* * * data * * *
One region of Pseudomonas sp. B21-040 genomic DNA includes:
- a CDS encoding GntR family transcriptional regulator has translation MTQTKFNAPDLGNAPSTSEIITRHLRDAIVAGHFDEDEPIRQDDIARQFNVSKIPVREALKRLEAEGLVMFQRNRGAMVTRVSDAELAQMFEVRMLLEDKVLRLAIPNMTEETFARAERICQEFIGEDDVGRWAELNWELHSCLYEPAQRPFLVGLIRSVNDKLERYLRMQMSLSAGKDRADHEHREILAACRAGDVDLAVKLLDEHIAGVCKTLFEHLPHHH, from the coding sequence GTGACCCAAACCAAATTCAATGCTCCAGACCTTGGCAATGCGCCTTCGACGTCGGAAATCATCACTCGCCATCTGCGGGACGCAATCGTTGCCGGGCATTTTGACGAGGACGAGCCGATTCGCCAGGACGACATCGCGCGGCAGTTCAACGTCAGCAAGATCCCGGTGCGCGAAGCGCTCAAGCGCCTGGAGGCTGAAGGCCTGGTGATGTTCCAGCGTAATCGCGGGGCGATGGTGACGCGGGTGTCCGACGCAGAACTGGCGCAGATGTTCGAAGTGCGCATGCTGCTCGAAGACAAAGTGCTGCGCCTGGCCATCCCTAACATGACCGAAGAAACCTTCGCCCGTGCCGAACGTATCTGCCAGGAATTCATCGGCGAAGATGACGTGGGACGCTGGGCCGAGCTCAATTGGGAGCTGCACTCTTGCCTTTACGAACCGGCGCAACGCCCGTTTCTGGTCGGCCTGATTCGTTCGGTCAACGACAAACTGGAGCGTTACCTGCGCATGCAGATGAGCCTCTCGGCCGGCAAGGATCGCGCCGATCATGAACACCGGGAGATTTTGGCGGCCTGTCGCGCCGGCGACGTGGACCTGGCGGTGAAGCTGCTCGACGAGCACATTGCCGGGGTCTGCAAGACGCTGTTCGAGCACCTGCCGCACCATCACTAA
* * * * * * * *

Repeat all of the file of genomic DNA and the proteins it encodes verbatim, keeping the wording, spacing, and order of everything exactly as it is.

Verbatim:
One region of Pseudomonas sp. B21-040 genomic DNA includes:
- a CDS encoding GntR family transcriptional regulator has translation MTQTKFNAPDLGNAPSTSEIITRHLRDAIVAGHFDEDEPIRQDDIARQFNVSKIPVREALKRLEAEGLVMFQRNRGAMVTRVSDAELAQMFEVRMLLEDKVLRLAIPNMTEETFARAERICQEFIGEDDVGRWAELNWELHSCLYEPAQRPFLVGLIRSVNDKLERYLRMQMSLSAGKDRADHEHREILAACRAGDVDLAVKLLDEHIAGVCKTLFEHLPHHH, from the coding sequence GTGACCCAAACCAAATTCAATGCTCCAGACCTTGGCAATGCGCCTTCGACGTCGGAAATCATCACTCGCCATCTGCGGGACGCAATCGTTGCCGGGCATTTTGACGAGGACGAGCCGATTCGCCAGGACGACATCGCGCGGCAGTTCAACGTCAGCAAGATCCCGGTGCGCGAAGCGCTCAAGCGCCTGGAGGCTGAAGGCCTGGTGATGTTCCAGCGTAATCGCGGGGCGATGGTGACGCGGGTGTCCGACGCAGAACTGGCGCAGATGTTCGAAGTGCGCATGCTGCTCGAAGACAAAGTGCTGCGCCTGGCCATCCCTAACATGACCGAAGAAACCTTCGCCCGTGCCGAACGTATCTGCCAGGAATTCATCGGCGAAGATGACGTGGGACGCTGGGCCGAGCTCAATTGGGAGCTGCACTCTTGCCTTTACGAACCGGCGCAACGCCCGTTTCTGGTCGGCCTGATTCGTTCGGTCAACGACAAACTGGAGCGTTACCTGCGCATGCAGATGAGCCTCTCGGCCGGCAAGGATCGCGCCGATCATGAACACCGGGAGATTTTGGCGGCCTGTCGCGCCGGCGACGTGGACCTGGCGGTGAAGCTGCTCGACGAGCACATTGCCGGGGTCTGCAAGACGCTGTTCGAGCACCTGCCGCACCATCACTAA